Positioning - Gone are the days of running display newspaper ads and waiting for traffic to arrive. Your dealership must have a dealership strategy that combines market positioning. Selling vehicles based upon price only will not create long term success. Successful dealers will no longer be able to delegate all of their marketing to an advertising strategy without educating themselves on the marketing and positioning aspects of their dealership.

Dealers will have to massively educate themselves on things such as, direct response marketing methods, copyrighting, multi-step campaigns, integration of on-line and off-line methods, social media, continual customer relationship building strategies, and sales to service continuity programs and retention. Dealers will learn that many advertising agencies do not understand any of these things and simply create lousy to mediocre production and buy the media. Without a well thought strategy using intentional congruence with all of the above mentioned factors you cannot be successful in this and future marketplace.

In the last year, I have asked hundreds of dealers the following questions:

#1 - What are your overall sales to service retention numbers and percentages beyond a first free oil change?

#2 - What are your number of inactive customers and what percentage is that to your overall customer base?

#3 - What is your planned and executed strategy for a continuity program to keep your customers for sales and service?

Here is the sad result. Out of hundreds of dealers, only one knew the answer to these questions. I continually find that dealers and managers do not really know what is going on in their own dealerships and are not doing anything to educate them to change that.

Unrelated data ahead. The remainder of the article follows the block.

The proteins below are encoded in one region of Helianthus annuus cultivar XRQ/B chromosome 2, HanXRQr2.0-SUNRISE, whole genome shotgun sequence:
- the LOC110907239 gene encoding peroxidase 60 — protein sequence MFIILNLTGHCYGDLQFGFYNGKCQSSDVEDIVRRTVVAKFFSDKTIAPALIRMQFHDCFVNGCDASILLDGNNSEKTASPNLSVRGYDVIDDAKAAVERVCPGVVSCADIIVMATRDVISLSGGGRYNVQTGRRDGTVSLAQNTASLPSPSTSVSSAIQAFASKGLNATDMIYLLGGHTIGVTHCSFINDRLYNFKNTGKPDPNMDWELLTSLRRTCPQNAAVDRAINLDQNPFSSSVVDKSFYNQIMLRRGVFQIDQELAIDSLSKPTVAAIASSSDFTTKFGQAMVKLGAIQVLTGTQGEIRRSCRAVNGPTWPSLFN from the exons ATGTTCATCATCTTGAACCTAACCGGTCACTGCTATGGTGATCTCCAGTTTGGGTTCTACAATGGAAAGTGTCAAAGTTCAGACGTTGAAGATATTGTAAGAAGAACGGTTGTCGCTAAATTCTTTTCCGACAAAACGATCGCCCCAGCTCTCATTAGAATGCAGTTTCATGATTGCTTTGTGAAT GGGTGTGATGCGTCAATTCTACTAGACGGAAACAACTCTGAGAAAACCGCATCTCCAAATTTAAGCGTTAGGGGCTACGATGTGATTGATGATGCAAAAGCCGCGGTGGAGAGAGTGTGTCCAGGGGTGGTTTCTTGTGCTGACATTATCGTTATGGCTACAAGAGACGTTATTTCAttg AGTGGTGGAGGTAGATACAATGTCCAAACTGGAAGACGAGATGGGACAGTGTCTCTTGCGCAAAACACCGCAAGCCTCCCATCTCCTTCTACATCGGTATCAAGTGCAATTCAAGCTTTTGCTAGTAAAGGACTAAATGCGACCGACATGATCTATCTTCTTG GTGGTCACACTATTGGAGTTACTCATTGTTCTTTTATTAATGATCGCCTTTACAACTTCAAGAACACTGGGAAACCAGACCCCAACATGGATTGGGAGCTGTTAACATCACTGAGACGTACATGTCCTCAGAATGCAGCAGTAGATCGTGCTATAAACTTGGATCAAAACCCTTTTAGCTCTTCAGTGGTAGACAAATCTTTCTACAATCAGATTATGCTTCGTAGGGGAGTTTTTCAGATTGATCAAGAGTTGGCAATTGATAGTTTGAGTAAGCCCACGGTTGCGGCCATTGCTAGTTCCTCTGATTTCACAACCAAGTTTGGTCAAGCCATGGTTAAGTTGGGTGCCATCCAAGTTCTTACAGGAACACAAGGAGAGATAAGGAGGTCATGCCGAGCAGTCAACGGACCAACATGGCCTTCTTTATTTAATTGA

The reality is that the future belongs to dealers who educate themselves more, execute better and understand the value of speed in today’s marketplace. The marketplace of today and the future will continue to be very unforgiving with little room for margin of error, inattention or being slothful. The traditional dealership is dead but the exciting news is your new dealership is waiting to be born.

For a free special report titled “10 Things You Must Do At Your Dealership To Be Successful” email me at info@tewart.com with 10 things in the subject line.

The Death of the Traditional Dealership

Monday, May 3rd, 2010

The traditional dealership is dead but some have not had their funeral yet. It seems as though as much as some things change in the auto industry, as many things stay the same. Every week our trainers observe things in dealerships that look and feel like the 1960’s.

Let’s take a look at some things still commonly observed in dealerships that are outdated and should be changed.

1) Manager towers – High towers built for managers where salespeople go to get their proposal figures. The common reason for these towers is to create a good observation point of the inventory for managers. What these towers signify is demeaning to salespeople and adversarial to customers. These towers create a manager haven for never moving and an air of supremacy.

Solution: Tear down the towers. Look around your dealership and ask yourself the following question. “What do I see that looks like it’s from the 60’s?” Please tear it down.

2) The big green sharpie deal proposals. These proposals scream of adversarial “you vs. me” negotiations. The figures seem less real and more of just a thought.

Solution: Use printed or screen proposals with full disclosure

3) Manager TO’s at the end of a sales attempt – For those of you who may be new to the auto business, a TO means a turnover. Old school selling means the salesperson turns over the customer to a manager when he/she cannot CLOSE a deal. Often, the new salesperson is berated for not turning the customer to the manager. The reason is the new salesperson feels as uncomfortable as the customer with this process.